I’m Not African American. I’m Black.


I don’t respect Jessie Jackson’s fight to generalize a whole race.

What he did was perhaps unintentionally selfish and closed minded.

I understand not everyone wants to be labeled by a color such as Black, White, Yellow, or Brown, but I will tell you why I prefer Black with a capital B in place of African American.

People who are less knowledgeable about diverse settings and cultures beyond their own often confuse race, nationality and ethnicity; exhibit A.. The United States.

The Americas as a continent are made up of North America (Canada, the U.S, El Salvador, Mexico, Guatemala, etc.), Central America (The Caribbean), and South America (Venezuela, Belize, Chili, Brazil, etc.)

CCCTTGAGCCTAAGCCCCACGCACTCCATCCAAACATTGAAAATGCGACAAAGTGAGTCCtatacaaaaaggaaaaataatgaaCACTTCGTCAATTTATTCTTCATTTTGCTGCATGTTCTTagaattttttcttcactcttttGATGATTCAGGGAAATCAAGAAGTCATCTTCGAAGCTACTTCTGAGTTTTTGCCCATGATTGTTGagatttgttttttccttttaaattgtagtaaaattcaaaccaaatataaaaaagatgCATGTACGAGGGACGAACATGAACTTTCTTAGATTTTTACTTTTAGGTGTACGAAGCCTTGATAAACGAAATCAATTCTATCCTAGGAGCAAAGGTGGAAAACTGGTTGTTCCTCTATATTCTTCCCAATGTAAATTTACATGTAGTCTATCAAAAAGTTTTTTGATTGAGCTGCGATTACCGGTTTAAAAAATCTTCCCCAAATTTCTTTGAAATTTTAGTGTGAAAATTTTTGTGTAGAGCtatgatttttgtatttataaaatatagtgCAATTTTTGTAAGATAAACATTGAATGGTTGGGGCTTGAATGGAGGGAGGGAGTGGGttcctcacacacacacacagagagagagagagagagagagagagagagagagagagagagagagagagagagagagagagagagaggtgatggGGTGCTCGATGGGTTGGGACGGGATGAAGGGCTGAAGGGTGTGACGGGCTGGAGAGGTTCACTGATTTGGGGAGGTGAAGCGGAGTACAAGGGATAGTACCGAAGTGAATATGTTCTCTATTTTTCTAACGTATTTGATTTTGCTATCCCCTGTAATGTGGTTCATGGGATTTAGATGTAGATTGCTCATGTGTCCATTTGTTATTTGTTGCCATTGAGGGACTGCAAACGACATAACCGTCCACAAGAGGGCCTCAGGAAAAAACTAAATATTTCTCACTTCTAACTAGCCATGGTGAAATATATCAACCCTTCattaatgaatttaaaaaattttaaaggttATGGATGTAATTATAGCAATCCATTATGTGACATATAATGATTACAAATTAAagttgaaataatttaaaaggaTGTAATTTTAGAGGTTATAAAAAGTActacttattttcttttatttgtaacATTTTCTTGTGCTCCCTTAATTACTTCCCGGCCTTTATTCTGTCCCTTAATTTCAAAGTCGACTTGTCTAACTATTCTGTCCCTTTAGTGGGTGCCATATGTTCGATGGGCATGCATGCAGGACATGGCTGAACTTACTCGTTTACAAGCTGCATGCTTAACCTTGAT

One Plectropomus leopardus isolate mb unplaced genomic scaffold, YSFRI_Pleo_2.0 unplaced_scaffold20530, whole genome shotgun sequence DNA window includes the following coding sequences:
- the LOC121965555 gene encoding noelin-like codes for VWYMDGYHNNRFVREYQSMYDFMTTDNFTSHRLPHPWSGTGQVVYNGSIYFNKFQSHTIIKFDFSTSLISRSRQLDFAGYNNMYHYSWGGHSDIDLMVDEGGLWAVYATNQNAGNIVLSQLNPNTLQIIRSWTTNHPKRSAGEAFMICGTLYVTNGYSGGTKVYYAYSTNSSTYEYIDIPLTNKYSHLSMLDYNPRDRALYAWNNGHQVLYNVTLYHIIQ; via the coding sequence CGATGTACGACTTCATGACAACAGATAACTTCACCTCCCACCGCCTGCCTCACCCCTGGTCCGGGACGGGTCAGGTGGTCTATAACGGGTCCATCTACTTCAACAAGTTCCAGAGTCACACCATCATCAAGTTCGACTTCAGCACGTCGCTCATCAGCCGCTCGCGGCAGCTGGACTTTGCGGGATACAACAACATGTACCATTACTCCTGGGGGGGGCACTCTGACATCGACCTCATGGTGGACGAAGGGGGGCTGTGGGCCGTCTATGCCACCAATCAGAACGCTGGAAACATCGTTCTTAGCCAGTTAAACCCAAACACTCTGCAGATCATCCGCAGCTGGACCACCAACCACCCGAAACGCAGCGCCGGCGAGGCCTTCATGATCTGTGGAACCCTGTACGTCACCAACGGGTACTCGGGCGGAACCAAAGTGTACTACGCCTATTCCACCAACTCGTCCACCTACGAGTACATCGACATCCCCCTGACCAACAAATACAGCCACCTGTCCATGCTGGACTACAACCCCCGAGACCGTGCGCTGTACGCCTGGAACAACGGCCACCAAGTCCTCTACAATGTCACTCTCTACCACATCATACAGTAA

However the term American is exclusively used to describe a citizen of the United States.

Basically all of the countries in North America take on their own title to label their nationality. I usually don’t hear people describe their nationality as North American. Canadians and other countries in North America do not classify themselves American. American seems to be used to strictly classify citizenship in the U.S.

If you do not have citizenship in the U.S but claim American, people will certainly look at you with disdain right?

Now, my point.

Are all Black Americans Africans? Do all Black Americans have citizenship in Africa or have direct relation in Africa?

Hold that thought.